**Learning Targets:**

- I can decide if two triangles are similar by looking at quotients of lengths of corresponding sides.
- I can find missing side lengths in a pair of similar triangles using quotients of side lengths.

**Related Pages**

Illustrative Math

Grade 8

Let’s find missing side lengths in triangles.

Illustrative Math Unit 8.2, Lesson 9 (printable worksheets)

The following diagram shows how to decide if two triangles are similar by looking at quotients of lengths of corresponding sides.

Triangle A has side lengths 2, 3, and 4. Triangle B has side lengths 4, 5, and 6. Is Triangle A similar to Triangle B?

Your teacher will assign you one of the three columns in the second table.

Triangle ABC is similar to triangles DEF, GHI, and JKL. The scale factors for the dilations that show triangle ABC is similar to each triangle are in the table.

- Find the side lengths of triangles DEF, GHI, and JKL. Record them in the first table.
- For all four triangles, find the quotient of the triangle side lengths assigned to you and record them in the second table. What do you notice about the quotients?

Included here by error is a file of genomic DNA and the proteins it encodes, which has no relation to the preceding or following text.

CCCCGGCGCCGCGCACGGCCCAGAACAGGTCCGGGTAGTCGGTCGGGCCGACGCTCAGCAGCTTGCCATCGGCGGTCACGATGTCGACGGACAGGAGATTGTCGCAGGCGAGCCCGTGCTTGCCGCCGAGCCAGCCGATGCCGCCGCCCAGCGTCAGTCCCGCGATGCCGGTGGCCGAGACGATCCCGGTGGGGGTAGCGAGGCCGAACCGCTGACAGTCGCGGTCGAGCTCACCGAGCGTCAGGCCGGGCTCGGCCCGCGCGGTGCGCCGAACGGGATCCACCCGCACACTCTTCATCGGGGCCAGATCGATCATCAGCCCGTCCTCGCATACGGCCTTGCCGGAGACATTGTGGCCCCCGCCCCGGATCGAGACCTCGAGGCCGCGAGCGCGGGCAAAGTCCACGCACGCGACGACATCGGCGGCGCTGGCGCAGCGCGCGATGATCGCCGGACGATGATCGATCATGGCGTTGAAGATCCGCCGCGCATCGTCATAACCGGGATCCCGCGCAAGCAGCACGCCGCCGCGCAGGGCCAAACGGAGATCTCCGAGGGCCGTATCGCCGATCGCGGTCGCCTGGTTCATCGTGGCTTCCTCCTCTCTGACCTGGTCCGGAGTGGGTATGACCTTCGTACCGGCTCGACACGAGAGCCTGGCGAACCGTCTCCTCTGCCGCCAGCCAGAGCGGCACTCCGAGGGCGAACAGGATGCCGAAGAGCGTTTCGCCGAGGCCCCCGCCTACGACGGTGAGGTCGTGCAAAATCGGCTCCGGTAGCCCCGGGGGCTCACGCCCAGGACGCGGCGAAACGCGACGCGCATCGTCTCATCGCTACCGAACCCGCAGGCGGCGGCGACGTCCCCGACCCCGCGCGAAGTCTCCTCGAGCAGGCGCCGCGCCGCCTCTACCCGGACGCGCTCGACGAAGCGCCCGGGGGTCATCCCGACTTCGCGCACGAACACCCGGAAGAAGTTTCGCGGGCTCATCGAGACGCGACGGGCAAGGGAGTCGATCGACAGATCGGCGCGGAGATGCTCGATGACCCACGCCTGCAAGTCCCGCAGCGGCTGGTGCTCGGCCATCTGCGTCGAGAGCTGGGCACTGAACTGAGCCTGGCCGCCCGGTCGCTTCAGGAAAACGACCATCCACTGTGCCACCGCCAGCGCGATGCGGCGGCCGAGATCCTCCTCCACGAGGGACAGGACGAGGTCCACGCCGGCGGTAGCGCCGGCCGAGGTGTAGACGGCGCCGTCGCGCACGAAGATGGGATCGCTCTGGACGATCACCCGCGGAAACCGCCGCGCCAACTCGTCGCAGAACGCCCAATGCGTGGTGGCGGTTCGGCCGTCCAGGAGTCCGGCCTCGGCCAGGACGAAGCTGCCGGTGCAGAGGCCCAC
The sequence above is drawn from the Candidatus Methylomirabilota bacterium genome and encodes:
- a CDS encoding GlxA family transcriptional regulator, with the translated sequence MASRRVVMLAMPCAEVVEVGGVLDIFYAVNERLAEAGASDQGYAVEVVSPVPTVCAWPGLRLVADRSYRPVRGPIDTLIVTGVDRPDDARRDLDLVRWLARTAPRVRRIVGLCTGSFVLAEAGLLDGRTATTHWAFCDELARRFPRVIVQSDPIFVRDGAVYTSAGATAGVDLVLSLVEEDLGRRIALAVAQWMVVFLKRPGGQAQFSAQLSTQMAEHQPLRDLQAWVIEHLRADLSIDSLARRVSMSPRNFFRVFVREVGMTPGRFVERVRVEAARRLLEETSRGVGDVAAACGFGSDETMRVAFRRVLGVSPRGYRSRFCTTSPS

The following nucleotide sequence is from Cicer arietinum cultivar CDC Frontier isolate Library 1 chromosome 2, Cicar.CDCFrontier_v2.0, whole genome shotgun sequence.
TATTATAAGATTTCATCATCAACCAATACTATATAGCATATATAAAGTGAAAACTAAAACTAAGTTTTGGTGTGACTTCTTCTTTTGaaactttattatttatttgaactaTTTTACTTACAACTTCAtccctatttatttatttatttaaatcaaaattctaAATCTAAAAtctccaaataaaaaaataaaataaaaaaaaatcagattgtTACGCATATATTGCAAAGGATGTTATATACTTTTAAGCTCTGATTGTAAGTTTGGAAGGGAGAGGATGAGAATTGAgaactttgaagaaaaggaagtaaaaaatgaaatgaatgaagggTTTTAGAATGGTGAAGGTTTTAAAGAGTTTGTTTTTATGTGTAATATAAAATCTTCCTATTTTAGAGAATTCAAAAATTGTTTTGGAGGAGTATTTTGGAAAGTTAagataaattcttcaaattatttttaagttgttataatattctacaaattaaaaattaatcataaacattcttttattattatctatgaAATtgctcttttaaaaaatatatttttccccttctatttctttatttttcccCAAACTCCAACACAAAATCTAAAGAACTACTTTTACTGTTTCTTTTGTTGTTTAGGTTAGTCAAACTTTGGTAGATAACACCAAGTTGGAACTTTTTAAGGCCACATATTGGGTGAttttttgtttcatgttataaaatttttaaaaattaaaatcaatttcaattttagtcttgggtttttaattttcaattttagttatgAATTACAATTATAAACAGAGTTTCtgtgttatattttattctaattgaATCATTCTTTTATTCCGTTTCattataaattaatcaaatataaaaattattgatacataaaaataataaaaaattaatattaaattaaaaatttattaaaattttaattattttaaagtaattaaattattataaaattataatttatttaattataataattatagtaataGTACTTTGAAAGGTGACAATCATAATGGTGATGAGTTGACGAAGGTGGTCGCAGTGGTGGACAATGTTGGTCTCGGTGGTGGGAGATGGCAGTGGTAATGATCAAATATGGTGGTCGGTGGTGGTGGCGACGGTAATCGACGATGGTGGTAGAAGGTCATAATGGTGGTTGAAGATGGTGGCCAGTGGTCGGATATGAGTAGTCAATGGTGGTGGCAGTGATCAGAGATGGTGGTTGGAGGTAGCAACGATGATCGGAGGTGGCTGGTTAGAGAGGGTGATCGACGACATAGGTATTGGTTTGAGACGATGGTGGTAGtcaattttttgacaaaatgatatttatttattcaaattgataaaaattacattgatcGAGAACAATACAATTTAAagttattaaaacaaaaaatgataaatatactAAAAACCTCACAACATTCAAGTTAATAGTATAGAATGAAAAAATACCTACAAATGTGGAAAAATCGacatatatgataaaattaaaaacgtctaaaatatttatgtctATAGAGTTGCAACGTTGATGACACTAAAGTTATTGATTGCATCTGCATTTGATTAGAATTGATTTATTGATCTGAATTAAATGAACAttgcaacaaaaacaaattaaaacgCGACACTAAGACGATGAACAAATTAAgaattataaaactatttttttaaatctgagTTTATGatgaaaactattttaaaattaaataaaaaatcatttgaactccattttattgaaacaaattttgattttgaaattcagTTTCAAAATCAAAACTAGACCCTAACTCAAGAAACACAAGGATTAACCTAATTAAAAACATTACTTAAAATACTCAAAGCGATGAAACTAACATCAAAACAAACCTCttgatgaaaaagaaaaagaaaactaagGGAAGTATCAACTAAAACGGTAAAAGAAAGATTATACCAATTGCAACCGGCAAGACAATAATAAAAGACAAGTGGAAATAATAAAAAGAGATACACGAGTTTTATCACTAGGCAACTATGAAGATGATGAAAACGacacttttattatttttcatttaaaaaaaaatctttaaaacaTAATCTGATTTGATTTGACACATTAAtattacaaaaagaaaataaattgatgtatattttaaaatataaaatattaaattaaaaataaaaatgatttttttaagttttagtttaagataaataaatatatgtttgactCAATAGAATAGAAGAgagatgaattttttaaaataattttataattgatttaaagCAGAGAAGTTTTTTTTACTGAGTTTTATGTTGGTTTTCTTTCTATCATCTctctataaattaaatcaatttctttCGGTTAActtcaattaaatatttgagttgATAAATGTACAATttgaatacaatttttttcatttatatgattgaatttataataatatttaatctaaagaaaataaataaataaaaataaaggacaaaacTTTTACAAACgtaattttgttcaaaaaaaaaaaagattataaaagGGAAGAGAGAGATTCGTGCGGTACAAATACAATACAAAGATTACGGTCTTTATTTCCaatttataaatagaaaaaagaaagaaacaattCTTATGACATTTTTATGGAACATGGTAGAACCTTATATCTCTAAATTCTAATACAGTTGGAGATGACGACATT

- Compare your results with your partner’s and complete your table.

Triangles ABC and DEF are similar. Explain why AB/BC = DE/EF.

Triangles ABC, EFD, and GHI are all similar. The side lengths of the triangles all have the same units. Find the unknown side lengths.

- These two triangles are similar.

What are a and b? Note: the two figures are not drawn to scale. - Here is triangle ABC. Triangle XYZ is similar to ABC with scale factor 1/4.

a. Draw what triangle XYZ might look like.

b. How do the angle measures of triangle XYZ compare to triangle ABC? Explain how you know.

c. What are the side lengths of triangle XYZ?

d. For triangle XYZ, calculate (long side) ÷ (medium side), and compare to triangle ABC. - The two triangles shown are similar. Find the value of d/c.
- The diagram shows two nested triangles that share a vertex. Find a center and a scale factor for a dilation that would move the larger triangle to the smaller triangle.

The Open Up Resources math curriculum is free to download from the Open Up Resources website and is also available from Illustrative Mathematics.

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